On the Fly: Seeing is believing
On the Fly
If we boil it down, there are two ways to approach fishing the rivers here in the valley.
The first approach is known as “fishing the water,” and the other style is called “sight-fishing.” Fishing the water simply means searching likely holding areas with the appropriate flies, assuming there are trout in those spots.
Sight-fishing is the art of seeing a particular fish and presenting your flies to it. For most of us, when we can, sight-fishing is particularly thrilling.
We don’t always have the opportunity to sight-fish, especially during non-hatch periods. This is the case most of the time right now, especially on the Roaring Fork and Colorado rivers. The fish in these bigger rivers tend to pile up in the deep runs and pools over the winter, primarily because of oxygen content, food resources and to escape from predators such as eagles and blue herons. Hatches will draw these fish out, and they are going to start transitioning to pocket water and shallow riffles as hatches intensify in the coming weeks.
The key to sight-fishing with success depends on a few factors. Up first is a quality pair of polarized lenses, if not two pairs for different light conditions. Polarized glasses take away surface glare on the water and allow your eyes to pierce through this glare and down into the trout’s habitat. I never look for an entire fish; usually what alerts me to a fish is an outline, a fin, or even the shadow on the bottom of the river. Rising fish can be sighted as well, and if you pay attention, you will notice a feeding pattern that results in the fish breaching the surface every 10 or 20 seconds, for example. Simply count down and present that dry fly.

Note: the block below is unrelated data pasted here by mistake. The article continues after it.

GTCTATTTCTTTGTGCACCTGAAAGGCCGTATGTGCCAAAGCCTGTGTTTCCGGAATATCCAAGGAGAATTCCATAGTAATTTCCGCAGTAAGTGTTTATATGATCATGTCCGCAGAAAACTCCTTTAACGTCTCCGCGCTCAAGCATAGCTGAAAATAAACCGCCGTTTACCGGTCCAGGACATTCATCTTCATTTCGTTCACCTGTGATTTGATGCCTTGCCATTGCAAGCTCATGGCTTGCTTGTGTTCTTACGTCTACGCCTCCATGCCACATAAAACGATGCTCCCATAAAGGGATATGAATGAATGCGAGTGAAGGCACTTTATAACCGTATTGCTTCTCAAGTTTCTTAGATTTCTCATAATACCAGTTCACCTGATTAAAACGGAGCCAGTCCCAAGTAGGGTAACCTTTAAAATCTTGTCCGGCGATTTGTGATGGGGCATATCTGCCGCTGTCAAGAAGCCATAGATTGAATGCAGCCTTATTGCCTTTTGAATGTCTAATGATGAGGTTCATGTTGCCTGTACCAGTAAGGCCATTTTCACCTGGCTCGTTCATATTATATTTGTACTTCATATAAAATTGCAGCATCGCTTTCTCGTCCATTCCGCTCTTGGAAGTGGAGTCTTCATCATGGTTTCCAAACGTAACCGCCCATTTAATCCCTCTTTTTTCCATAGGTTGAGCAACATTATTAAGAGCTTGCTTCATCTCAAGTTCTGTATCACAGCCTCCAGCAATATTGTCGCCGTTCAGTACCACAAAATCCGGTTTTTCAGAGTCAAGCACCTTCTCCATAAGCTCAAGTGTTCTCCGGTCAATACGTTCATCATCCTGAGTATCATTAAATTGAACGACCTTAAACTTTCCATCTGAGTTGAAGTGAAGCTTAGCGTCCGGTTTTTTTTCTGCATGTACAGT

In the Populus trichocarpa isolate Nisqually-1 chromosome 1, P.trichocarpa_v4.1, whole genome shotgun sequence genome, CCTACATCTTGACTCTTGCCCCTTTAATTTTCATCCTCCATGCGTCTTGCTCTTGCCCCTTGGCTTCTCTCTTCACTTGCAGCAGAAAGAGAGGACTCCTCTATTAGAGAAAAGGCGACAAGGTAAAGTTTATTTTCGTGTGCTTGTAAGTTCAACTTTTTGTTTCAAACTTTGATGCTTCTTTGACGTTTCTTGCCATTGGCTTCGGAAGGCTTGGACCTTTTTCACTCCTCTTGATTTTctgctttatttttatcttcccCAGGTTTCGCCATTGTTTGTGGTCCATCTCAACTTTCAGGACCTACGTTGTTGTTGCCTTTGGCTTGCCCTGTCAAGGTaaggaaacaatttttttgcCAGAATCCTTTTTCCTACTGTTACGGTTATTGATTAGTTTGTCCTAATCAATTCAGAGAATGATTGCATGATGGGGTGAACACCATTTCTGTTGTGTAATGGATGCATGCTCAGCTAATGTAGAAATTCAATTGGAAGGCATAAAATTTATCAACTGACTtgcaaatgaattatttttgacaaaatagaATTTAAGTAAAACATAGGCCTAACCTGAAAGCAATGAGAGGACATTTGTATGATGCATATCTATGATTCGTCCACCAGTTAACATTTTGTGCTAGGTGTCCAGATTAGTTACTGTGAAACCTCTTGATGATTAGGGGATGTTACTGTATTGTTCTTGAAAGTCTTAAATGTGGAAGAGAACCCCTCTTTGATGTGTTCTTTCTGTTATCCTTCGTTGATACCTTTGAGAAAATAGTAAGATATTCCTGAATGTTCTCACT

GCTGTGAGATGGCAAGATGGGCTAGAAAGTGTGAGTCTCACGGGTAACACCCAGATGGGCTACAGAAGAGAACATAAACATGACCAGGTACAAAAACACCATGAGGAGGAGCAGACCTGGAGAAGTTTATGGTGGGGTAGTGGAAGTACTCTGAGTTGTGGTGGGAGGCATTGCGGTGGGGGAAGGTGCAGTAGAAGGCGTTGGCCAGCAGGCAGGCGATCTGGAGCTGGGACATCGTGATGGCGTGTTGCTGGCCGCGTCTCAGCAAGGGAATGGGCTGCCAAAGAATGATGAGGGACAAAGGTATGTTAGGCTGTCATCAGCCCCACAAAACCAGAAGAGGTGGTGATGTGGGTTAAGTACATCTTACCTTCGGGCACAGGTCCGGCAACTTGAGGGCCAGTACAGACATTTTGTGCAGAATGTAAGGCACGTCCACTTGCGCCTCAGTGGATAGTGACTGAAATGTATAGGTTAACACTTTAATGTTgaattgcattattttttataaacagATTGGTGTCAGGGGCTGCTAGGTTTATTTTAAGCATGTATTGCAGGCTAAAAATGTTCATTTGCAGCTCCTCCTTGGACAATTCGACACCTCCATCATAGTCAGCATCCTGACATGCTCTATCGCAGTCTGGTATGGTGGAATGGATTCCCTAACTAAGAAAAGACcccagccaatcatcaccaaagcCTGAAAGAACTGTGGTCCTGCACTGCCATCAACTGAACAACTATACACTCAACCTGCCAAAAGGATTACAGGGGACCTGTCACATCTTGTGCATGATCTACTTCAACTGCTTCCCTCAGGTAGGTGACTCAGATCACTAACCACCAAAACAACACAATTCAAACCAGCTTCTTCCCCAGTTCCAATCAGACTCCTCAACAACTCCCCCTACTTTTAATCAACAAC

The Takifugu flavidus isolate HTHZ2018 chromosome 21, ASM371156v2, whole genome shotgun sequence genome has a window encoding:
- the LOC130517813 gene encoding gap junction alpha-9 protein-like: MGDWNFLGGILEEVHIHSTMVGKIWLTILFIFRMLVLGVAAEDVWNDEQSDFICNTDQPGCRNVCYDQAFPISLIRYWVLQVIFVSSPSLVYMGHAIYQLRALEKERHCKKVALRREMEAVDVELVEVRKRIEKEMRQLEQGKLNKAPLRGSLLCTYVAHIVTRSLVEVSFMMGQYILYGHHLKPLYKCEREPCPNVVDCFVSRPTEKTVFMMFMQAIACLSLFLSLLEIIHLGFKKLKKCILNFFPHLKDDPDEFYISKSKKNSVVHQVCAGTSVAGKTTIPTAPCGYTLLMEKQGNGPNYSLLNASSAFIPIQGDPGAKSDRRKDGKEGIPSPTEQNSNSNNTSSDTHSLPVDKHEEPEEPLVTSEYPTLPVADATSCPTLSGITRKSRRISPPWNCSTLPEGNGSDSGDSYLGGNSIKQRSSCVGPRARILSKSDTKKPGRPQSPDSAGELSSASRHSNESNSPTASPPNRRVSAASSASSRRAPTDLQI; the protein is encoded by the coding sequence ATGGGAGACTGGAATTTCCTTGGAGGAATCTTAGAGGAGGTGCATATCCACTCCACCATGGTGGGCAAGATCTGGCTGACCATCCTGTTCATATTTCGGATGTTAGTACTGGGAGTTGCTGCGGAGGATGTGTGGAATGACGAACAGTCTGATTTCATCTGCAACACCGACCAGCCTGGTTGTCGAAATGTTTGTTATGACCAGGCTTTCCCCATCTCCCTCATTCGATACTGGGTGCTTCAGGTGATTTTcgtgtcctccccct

Sight-fishing is fun because we are choosing which fish to cast at, and yes, it is usually the biggest fish in the run. Sight-fishing also gives you specific information. Some fish simply aren’t eating at all, others are focused on emergers stuck beneath the surface film, eggs rolling along the bottom, or adults poised for takeoff.
What we choose to do with this information can make or break our day on the water.
This column is provided by Taylor Creek Fly Shops in Aspen and Basalt. Taylor Creek can be reached at 970-927-4374.
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Vail broke the $200 lift ticket barrier during the holidays last winter. Aspen hasn’t topped the $200 mark yet, but both resorts are raising their peak prices this season.